How do I put this respectfully?

When people dissemble, they generally are reverting – sometimes involuntarity– to a Darwinian survival mode.

Especially in a big business or financial deal, they do what they need to do to get out of a tight spot.

But a very intentional message embedded in a transparent lie is, “You’re so stupid, we can tell you anything.”

The problem with a Louisville media that it is so incurious and so math- and finance-challenged is that you really can tell them anything.

Take the Kentucky Kingdom project.

The attractive stenographers who call themselves TV reporters just repeated in their standups whatever was in Ed Hart’s news release.

“We’re going from asking the state for a $50 million debt issue to getting a $20 million bank loan.”

Really? Hey, great! When will it open?

The Speed Art Museum officials did essentially the same thing when they announced the $18 million donation from the Brown families.

That $18 million took the Speed board to slightly more than $50 million raised for a bold expansion and renovation of the old museum.

Really? Hey, great! When will it open?

The problem is, Speed Museum officials announced in October of 2011 they had raised $42.5 million of the $50 million. (The total projected value of the project over a decade was first announced as $79 million.) So, that $18 million gift should have – by my accounting – taken the Speed expansion fund drive to more like $63 million.

The media – including Insider Louisville – never asked the big questions. Such as, “Who’s idea is this?” If it was Charles Venable’s ego exercise, do you still asked your donors to build a $50 million project after he leaves?

Speed board members clearly were in a no-win situation. Insiders told us fundraising stopped when Venable left.

But when we queried Speed officials, the answer came back, “No, that’s not true.”

Except it was true because we can do elementary school math on a timeline.

The Speed board announces they’ve raised $42.5 million in October 2011. In August, 2012, Charles Venable leaves to go to a museum that is, at best, a lateral move.

In September 2012, the pledges stopped.

In May, 2013, Speed officials announce they really have raised the money this time, no kidding, with the $18 million Brown gift.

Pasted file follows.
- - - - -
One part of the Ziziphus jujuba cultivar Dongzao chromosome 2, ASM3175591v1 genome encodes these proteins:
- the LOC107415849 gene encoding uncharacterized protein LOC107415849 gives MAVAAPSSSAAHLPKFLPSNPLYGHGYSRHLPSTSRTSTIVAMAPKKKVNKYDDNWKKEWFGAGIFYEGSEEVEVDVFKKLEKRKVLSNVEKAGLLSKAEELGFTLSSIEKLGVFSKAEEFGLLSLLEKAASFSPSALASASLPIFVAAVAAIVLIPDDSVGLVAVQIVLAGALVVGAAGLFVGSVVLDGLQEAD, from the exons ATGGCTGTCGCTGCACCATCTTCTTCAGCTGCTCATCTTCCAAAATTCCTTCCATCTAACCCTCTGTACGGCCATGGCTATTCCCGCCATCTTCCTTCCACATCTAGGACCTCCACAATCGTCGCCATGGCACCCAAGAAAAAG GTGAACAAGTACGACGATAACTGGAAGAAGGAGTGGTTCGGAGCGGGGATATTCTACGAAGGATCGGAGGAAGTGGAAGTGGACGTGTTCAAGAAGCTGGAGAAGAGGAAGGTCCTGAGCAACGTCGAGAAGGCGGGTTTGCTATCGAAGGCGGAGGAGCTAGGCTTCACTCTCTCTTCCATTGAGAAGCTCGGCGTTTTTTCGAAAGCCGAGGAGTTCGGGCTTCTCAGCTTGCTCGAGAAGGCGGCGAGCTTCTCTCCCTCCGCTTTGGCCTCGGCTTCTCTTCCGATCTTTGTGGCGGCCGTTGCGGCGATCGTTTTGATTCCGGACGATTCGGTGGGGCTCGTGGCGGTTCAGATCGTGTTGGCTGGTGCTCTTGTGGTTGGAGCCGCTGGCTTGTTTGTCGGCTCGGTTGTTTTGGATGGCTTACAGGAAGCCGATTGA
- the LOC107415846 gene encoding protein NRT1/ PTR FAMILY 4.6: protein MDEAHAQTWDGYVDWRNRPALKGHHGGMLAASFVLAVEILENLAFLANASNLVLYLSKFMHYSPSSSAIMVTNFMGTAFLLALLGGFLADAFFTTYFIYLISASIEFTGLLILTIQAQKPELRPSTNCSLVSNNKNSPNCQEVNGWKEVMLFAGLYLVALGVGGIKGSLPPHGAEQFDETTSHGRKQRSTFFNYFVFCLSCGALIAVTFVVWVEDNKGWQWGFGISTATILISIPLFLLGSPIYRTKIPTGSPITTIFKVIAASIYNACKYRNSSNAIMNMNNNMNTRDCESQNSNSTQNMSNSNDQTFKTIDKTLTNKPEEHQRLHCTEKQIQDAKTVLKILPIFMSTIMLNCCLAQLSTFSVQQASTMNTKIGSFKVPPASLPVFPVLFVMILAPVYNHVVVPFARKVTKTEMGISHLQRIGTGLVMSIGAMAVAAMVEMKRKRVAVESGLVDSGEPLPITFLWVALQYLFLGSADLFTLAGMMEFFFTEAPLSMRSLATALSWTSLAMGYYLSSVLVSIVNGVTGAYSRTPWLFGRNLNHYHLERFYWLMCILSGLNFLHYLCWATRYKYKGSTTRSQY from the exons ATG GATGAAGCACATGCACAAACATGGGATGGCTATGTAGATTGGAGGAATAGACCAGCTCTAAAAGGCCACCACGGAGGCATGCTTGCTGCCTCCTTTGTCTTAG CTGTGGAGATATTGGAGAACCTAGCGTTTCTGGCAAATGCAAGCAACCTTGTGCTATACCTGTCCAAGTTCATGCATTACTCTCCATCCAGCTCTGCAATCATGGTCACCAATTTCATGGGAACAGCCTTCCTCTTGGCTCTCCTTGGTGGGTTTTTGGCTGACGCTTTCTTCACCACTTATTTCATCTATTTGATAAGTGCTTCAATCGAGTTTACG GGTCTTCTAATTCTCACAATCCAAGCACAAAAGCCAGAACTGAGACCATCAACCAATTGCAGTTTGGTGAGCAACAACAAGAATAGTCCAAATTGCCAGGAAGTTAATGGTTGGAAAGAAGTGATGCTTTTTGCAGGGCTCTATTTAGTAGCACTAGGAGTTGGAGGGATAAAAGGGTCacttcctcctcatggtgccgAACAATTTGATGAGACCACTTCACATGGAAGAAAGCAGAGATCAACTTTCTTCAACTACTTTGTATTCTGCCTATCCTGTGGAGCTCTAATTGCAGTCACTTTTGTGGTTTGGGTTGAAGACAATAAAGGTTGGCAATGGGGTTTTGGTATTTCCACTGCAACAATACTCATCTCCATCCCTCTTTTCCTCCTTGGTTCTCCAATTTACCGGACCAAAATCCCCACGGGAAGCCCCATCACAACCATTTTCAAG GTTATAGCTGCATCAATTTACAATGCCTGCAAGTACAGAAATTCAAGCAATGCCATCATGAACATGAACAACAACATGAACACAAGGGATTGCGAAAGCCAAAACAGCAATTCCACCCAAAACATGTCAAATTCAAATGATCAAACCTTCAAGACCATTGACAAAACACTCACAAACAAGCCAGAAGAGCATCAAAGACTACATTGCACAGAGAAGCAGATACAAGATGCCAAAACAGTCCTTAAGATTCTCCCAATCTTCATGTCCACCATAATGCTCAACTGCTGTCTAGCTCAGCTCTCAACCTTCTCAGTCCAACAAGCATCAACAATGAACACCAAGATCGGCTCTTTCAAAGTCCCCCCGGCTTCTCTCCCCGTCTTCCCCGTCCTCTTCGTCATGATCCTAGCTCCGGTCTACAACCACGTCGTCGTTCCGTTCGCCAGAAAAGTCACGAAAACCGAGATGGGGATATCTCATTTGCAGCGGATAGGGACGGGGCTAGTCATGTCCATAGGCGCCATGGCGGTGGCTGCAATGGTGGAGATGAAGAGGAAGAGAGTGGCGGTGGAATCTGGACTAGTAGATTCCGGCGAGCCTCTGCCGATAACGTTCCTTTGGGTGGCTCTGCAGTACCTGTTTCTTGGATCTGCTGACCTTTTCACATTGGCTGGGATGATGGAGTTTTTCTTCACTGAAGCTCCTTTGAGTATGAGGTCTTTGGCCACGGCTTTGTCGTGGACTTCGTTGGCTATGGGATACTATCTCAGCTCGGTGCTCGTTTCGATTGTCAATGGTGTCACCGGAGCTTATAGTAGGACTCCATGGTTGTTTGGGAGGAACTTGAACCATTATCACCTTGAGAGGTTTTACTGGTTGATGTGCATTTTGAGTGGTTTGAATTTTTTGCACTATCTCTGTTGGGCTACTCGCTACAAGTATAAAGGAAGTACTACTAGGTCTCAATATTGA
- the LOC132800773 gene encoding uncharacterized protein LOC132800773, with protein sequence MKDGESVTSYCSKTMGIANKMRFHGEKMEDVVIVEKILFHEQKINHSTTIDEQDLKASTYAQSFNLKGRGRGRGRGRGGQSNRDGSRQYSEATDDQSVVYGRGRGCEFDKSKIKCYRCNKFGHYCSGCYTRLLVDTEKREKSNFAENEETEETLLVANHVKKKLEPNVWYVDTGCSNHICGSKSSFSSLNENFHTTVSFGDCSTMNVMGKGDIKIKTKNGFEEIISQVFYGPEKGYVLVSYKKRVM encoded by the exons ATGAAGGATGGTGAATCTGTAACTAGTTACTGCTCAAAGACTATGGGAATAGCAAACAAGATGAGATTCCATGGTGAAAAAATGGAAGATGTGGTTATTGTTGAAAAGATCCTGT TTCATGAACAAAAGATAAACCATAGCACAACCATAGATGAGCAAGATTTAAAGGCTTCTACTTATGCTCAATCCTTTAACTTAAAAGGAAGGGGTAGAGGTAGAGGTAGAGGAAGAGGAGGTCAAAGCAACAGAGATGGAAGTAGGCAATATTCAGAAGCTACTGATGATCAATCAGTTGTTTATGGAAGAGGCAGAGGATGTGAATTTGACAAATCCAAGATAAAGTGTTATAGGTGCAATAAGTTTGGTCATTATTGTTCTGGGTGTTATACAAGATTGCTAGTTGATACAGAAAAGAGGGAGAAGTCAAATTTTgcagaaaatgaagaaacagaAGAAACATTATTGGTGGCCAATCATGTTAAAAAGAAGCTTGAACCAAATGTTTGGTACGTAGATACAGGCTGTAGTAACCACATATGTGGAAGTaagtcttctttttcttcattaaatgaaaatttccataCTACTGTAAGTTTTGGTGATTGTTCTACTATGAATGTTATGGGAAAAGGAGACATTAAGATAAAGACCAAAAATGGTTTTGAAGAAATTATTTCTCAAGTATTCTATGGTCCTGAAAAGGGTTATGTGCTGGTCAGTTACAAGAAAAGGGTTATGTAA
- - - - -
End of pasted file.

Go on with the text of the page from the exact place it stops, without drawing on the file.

It is to the credit of the board they didn’t just give up.

But what are the opportunity costs of moving forward? What other efforts could the Browns’ $18 million – likely to be the largest philanthropic gift this year in a city this small – have benefited?

Museums are entertainment centers for the One Percent. God knows, I love them. We drove to Chicago back in February to see the Picasso show. I took my daughters to the Speed at least once a month when it was open.

But I’ve never heard anyone – even in Louisville’s art community – say, “Gee, if the Speed Museum only rivaled the Museum of Modern Art. Then we could all die happy.”

My point in all this is not what the Speed should or shouldn’t do. It’s the incredible lack of public conversation about important issues.

I call it the Museum Plaza Syndrome.

“We’re going to build a a $490 million, 62-floor skyscraper not in Dubai, but in Louisville, Kentucky. It will have Class-A office space, condos, art galleries and other stuff.”

Really? Hey, great! When will it open?

It’s perceived as bad manners in this town to ask questions beyond what the people on the podium are announcing, or sending out in a news release.

More and more, executives at corporations and at community institutions simply don’t answer questions. Neither do most government officials.

When was the last time you saw Metro Mayor Greg Fischer or Gov. Steve Beshear sit down with a real journalist for a no-holds barred interview? Especially about finances?

The last time I can remember was WFPL reporter Phillip Bailey’s interview with Fischer in which he repeatedly asked Fischer about issues related to his diverting money donated for his inauguration to pay off campaign debt. A big issue. And it was the last time as far as I can find that any reporter really pressed the mayor to answer difficult questions in detail.

The obedient media themselves are complicit in this Kabuki dance.

A few months back, arena financing critic Denis Frankenberger told me how a local TV reporter interviewed him at length about KFC Yum! Center finances. The reporter was startled by Frankenburger’s data and promised to blow the lid off the arena bond financing fiasco.

The reporter called Frankenberger back a few hours later to tell him, “My producers are killing the story. They’re worried U of L will retaliate and cut off our access to sports.”

Here at IL, we asked city CFO Steve Rowland for an interview after Fischer appointed Rowland to the Louisville Arena Authority, and Rowland initially agreed.

We wanted to know what city officials know about the chances we can keep financing the KFC Yum! Center debt. We thought we all have the right to know, because Louisville taxpayers are covering the $9.8 million hole.

But Rowland and Fisher spokesman Chris Poynter cancelled the interview saying it would be a year before Rowland felt comfortable enough with Arena Authority details to comment.

There are all sorts of societal changes feeding the “no questions” syndrome. More and more, people prefer email exchanges, texting or tweets to actually talking on their cells, and especially in person.

This distance between reporter and sources is not a good thing for an open society.

Because it’s not the first question that gets to the truth. It’s the second and third questions.

Questions we rarely get to ask these days.

And that’s how taxpayers end up with constant MSD rate increases, arenas they can’t afford, $30 billion in unfunded state public employee pension fund obligations and $200 million holes in the Jefferson County Public Schools budget.